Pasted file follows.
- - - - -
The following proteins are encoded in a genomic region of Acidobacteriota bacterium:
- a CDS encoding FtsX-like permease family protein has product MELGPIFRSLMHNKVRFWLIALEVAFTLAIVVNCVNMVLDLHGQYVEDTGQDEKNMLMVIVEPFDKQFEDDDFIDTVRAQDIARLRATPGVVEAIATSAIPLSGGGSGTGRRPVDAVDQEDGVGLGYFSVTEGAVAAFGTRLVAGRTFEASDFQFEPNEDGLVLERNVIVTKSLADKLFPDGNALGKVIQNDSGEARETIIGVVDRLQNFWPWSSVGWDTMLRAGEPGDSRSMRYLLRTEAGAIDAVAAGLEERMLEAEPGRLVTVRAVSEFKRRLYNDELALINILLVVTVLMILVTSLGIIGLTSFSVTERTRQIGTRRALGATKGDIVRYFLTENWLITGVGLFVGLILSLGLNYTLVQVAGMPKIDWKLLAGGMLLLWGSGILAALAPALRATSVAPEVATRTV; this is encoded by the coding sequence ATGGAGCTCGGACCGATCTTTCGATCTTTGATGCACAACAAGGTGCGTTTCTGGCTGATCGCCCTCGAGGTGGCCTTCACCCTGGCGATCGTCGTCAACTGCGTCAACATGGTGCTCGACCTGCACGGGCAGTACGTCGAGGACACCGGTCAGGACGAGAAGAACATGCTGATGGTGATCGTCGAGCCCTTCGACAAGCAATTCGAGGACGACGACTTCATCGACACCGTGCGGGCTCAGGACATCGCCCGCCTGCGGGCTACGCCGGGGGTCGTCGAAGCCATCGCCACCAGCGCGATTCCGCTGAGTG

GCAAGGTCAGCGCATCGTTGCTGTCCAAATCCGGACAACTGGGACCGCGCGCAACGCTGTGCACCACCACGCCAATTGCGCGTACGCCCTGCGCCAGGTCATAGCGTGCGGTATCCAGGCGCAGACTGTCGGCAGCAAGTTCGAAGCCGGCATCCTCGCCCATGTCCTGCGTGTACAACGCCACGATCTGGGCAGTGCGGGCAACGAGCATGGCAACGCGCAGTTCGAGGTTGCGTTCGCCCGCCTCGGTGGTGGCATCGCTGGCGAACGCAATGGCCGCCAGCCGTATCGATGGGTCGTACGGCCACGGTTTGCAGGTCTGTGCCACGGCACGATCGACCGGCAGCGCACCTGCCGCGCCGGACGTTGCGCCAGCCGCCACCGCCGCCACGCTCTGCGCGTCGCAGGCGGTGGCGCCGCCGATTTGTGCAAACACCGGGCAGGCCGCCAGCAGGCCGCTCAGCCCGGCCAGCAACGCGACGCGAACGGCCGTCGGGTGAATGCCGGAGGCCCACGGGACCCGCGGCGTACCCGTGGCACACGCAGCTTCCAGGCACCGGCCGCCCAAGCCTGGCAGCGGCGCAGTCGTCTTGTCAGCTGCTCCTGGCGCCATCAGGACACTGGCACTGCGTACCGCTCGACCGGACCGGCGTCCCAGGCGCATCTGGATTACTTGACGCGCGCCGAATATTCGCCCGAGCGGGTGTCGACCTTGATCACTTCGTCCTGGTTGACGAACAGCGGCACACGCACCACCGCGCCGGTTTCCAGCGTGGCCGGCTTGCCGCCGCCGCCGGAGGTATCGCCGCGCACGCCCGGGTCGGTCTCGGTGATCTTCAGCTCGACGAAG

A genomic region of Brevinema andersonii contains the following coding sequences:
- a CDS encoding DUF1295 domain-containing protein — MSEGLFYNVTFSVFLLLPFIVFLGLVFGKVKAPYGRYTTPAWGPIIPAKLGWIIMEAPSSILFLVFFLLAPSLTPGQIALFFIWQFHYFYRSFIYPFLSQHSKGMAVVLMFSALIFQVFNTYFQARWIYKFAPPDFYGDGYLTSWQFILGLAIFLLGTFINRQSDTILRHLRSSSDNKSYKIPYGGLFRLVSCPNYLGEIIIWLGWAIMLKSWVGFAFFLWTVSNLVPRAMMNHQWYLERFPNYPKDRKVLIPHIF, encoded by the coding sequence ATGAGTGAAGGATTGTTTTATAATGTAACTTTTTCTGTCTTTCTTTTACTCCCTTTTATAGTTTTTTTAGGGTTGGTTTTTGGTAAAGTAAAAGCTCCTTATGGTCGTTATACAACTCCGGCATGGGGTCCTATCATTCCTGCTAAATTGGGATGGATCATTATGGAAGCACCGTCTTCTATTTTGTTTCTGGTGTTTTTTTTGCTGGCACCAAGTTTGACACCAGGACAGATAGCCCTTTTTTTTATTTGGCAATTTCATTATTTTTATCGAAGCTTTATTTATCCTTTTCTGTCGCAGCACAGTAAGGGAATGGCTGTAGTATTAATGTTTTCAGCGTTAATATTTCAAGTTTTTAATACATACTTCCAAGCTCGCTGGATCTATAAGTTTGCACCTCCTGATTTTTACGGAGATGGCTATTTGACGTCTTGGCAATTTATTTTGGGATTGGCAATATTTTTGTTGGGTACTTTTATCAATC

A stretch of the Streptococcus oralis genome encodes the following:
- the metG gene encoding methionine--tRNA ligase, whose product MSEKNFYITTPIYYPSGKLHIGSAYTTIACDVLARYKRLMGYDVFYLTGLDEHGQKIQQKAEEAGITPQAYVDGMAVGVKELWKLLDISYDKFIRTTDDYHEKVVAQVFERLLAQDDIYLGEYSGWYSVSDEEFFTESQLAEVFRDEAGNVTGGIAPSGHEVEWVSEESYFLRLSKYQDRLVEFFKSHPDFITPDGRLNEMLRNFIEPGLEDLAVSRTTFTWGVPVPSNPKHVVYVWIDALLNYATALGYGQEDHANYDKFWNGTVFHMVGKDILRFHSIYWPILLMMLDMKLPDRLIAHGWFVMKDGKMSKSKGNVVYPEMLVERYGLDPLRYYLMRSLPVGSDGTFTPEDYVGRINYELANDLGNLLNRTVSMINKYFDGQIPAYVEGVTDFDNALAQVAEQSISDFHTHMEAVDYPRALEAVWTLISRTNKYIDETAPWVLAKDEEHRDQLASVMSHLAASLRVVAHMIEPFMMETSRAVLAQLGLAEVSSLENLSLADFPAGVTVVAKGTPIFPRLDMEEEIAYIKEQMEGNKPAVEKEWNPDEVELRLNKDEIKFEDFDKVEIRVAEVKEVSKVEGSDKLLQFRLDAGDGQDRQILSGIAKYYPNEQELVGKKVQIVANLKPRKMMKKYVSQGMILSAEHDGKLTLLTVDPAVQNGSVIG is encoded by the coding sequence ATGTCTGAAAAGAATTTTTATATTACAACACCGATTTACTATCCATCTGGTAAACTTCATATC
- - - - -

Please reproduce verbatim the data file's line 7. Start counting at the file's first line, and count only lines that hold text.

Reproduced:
- the metG gene encoding methionine--tRNA ligase, whose product MSEKNFYITTPIYYPSGKLHIGSAYTTIACDVLARYKRLMGYDVFYLTGLDEHGQKIQQKAEEAGITPQAYVDGMAVGVKELWKLLDISYDKFIRTTDDYHEKVVAQVFERLLAQDDIYLGEYSGWYSVSDEEFFTESQLAEVFRDEAGNVTGGIAPSGHEVEWVSEESYFLRLSKYQDRLVEFFKSHPDFITPDGRLNEMLRNFIEPGLEDLAVSRTTFTWGVPVPSNPKHVVYVWIDALLNYATALGYGQEDHANYDKFWNGTVFHMVGKDILRFHSIYWPILLMMLDMKLPDRLIAHGWFVMKDGKMSKSKGNVVYPEMLVERYGLDPLRYYLMRSLPVGSDGTFTPEDYVGRINYELANDLGNLLNRTVSMINKYFDGQIPAYVEGVTDFDNALAQVAEQSISDFHTHMEAVDYPRALEAVWTLISRTNKYIDETAPWVLAKDEEHRDQLASVMSHLAASLRVVAHMIEPFMMETSRAVLAQLGLAEVSSLENLSLADFPAGVTVVAKGTPIFPRLDMEEEIAYIKEQMEGNKPAVEKEWNPDEVELRLNKDEIKFEDFDKVEIRVAEVKEVSKVEGSDKLLQFRLDAGDGQDRQILSGIAKYYPNEQELVGKKVQIVANLKPRKMMKKYVSQGMILSAEHDGKLTLLTVDPAVQNGSVIG is encoded by the coding sequence ATGTCTGAAAAGAATTTTTATATTACAACACCGATTTACTATCCATCTGGTAAACTTCATATC